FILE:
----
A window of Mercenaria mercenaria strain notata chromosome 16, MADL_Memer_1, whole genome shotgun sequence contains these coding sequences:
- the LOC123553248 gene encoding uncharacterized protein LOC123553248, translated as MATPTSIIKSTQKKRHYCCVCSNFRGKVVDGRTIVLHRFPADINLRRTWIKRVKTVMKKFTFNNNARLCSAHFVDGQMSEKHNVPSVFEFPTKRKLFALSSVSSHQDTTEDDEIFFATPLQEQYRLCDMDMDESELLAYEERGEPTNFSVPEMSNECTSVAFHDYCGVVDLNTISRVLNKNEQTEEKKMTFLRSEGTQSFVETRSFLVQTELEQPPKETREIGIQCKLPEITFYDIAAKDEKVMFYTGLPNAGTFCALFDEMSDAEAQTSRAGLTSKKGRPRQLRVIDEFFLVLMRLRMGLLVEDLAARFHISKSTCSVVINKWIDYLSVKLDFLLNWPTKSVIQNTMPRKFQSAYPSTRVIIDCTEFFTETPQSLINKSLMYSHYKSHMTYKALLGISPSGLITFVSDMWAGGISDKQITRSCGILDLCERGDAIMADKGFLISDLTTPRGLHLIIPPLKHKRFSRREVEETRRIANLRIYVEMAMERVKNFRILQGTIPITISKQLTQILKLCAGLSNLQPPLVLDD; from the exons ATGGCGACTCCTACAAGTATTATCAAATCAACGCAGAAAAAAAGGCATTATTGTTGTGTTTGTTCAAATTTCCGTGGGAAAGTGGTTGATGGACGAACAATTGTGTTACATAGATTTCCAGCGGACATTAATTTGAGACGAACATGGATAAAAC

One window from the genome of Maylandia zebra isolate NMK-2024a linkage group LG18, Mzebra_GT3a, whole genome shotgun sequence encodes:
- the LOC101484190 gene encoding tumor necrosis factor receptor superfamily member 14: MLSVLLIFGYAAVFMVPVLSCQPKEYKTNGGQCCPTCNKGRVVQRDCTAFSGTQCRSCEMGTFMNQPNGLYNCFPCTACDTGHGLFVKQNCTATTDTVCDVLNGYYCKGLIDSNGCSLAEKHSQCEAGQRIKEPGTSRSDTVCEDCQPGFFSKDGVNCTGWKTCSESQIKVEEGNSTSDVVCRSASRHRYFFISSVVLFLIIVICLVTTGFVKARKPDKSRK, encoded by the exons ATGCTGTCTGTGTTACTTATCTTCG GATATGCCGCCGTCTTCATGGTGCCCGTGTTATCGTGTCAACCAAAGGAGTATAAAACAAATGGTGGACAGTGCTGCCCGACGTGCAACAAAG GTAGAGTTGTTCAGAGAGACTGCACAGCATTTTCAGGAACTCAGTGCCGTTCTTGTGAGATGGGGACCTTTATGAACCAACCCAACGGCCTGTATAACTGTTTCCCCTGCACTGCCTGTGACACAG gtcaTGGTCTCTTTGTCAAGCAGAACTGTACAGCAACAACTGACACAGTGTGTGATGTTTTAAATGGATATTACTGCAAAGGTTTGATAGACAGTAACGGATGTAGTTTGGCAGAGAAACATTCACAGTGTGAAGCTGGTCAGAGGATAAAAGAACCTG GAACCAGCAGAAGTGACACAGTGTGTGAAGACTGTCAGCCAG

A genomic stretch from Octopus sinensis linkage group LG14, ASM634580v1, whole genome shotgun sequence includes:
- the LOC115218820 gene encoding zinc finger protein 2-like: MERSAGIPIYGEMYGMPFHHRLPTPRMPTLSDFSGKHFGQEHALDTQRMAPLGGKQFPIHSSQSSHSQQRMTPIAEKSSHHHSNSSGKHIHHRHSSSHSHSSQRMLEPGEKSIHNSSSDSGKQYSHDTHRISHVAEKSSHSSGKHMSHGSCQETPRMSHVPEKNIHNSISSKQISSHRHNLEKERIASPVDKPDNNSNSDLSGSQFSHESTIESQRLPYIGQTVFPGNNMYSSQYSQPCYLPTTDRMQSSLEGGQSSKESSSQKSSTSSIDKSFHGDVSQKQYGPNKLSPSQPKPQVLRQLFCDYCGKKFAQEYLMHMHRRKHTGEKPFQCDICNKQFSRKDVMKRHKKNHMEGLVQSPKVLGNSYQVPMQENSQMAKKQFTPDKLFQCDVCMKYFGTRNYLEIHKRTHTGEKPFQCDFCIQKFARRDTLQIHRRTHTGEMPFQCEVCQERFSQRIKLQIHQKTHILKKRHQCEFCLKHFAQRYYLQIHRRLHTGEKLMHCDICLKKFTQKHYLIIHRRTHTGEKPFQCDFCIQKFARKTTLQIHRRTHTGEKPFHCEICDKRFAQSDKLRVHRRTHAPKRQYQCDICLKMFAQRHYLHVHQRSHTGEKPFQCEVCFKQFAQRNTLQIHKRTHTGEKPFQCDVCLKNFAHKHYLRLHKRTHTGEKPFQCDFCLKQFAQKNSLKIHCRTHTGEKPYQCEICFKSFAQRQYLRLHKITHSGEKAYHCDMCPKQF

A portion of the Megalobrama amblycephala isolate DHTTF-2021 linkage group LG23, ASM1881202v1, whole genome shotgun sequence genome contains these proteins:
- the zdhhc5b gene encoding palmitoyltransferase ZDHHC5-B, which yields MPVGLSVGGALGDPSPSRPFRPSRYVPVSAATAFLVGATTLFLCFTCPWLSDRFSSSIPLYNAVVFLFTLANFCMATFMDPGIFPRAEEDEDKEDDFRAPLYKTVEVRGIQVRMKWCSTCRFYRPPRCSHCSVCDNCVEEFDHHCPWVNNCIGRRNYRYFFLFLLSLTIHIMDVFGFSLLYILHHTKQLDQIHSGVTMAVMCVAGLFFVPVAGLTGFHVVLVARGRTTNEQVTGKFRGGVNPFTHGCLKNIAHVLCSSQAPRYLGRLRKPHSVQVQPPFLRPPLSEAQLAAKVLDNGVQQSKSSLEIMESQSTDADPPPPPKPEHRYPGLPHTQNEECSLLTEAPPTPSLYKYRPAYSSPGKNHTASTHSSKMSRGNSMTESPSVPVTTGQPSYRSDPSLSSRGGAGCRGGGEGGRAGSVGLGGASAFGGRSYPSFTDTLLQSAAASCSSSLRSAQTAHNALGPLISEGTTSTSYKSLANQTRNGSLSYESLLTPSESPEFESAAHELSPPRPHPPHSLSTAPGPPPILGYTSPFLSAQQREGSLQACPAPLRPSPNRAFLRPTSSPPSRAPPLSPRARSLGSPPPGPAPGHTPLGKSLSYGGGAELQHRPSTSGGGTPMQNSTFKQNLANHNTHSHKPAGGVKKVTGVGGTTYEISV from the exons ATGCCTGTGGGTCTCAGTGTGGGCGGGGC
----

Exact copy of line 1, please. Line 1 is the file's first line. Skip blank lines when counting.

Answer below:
A window of Mercenaria mercenaria strain notata chromosome 16, MADL_Memer_1, whole genome shotgun sequence contains these coding sequences: